Combining Medicare's hospital, physician, and prescription drug coverage with private supplemental coverage into one health plan could save the government and seniors $180 billion over a decade, according to a new analysis from The Johns Hopkins Bloomberg School of Public Health and advocacy group The Commonwealth Fund.
Under the proposed plan, called "Medicare Essential," Medicare costs would be $63 billion lower between 2014 and 2023, with total premium and out-of-pocket costs for beneficiaries estimated to be 17 percent to 40 percent lower than current costs.
Private employers enrolled in retiree plans would spend $90 billion less, while savings for state and local governments could be $27 billion over 10 years.
The reduced costs would come from simplifying administrative costs and rewarding the delivery of designated types of care.
In "Medicare Essential: An Option to Promote Better Care and Curb Spending Growth", Karen Davis, Ph.D., director of the Roger C. Lipitz Center for Integrated Health Care at The Bloomberg School of Public Health, and Commonwealth Fund scholars Cathy Schoen and Stuart Guterman, detail their proposal for a new public insurance plan choice that would simplify Medicare.
By offering a comprehensive set of benefits that includes medications and lower deductibles, the Medicare Essential plan would offer beneficiaries better financial protection, a limit on out-of-pocket spending, and the opportunity for additional savings in premiums and out-of-pocket expenses for those who select high-value health care providers and hospitals that are able to provide quality care while keeping down costs.
"This plan builds on traditional Medicare, which beneficiaries are more satisfied with than private coverage," said Davis. "But Medicare is overly complex, and it fails to protect beneficiaries against high costs unless they buy supplemental coverage. Medicare Essential would simplify and modernize Medicare for beneficiaries and help keep premiums and out-of-pocket costs reasonable."
As envisioned by the authors, Medicare Essential would create financial incentives for beneficiaries to engage in designated health care services—also known as value-based benefit design. Beneficiaries would be encouraged to choose a primary care physician and providers who meet the designated standards and would pay lower deductibles and co-pays.
Beneficiaries who select the chosen providers would also benefit from enhancements like patient-centered medical homes, which offer around-the-clock access to a health care provider, stronger support for people with multiple chronic conditions, and help with coordinating the services provided by all the hospitals and specialists caring for a patient.
Financial Savings For The Government
According to the article, Medicare Essential's focus on high-value care and simplified design could substantially reduce spending for beneficiaries. Under Medicare's current design, in 2014 a typical traditional Medicare beneficiary would cost $427 a month with premiums for Medicare Parts B and D, supplemental private Medigap Plan F coverage, and out-of-pocket health care costs. Under Medicare Essential, beneficiaries would spend an average $354 for the same services―a savings of 17 percent compared to current Medicare plus private supplemental insurance coverage. Those enrolled in Medicare Essential who use designated providers would spend an estimated $254 a month, for a savings of 40 percent.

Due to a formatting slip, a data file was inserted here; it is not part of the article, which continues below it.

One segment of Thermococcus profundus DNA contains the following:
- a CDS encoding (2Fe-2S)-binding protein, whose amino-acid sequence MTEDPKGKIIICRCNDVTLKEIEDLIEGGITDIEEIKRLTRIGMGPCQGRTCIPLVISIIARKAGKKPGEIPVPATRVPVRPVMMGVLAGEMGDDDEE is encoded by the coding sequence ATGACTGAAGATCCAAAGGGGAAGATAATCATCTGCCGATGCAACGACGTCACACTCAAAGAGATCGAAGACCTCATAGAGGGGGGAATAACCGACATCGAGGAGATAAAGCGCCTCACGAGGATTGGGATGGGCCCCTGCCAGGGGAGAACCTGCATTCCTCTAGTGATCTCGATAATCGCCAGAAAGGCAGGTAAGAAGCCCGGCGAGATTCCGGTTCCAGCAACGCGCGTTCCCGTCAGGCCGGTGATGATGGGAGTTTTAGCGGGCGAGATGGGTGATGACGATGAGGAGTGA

Medicare Essential's comprehensive benefits would substantially reduce the amount beneficiaries pay toward their Medicare plans and services and would feature an annual cap on out-of-pocket costs, which Medicare does not currently have. In addition, a single $250 deductible would replace deductibles of $1,156 for each hospital episode and $140 annually for Part B services in effect in 2012. Prescription medications would be included among Medicare Essential's comprehensive benefits with no deductible, and preventive care would be fully covered. Medicare Essential's design would eliminate the need to buy expensive supplemental coverage.
According to the report, Medicare Essential would not add to the Federal budget deficit, because its enhanced benefits are financed by premiums, which would be substantially lower than current premiums for Medigap and drug coverage. The savings come partly from lower administrative costs compared to supplemental coverage purchased in the private insurance market, where administrative costs range from 10 percent to 20 percent, compared to 2 percent for traditional Medicare. As a result, total Medicare costs (premiums and cost-sharing) would be lower for beneficiaries as well as for private employers who opt to buy Medicare Essential, rather than private supplemental coverage, for their retirees.
"As baby boomers reach retirement age, we need a high-quality, affordable, and sustainable Medicare program," said Commonwealth Fund president David Blumenthal, M.D. "Improvements we can make to Medicare now to pay for value, simplify and enhance benefits for consumers, and reduce administrative waste will protect Medicare and its beneficiaries far into the future."
Published in Health Affairs.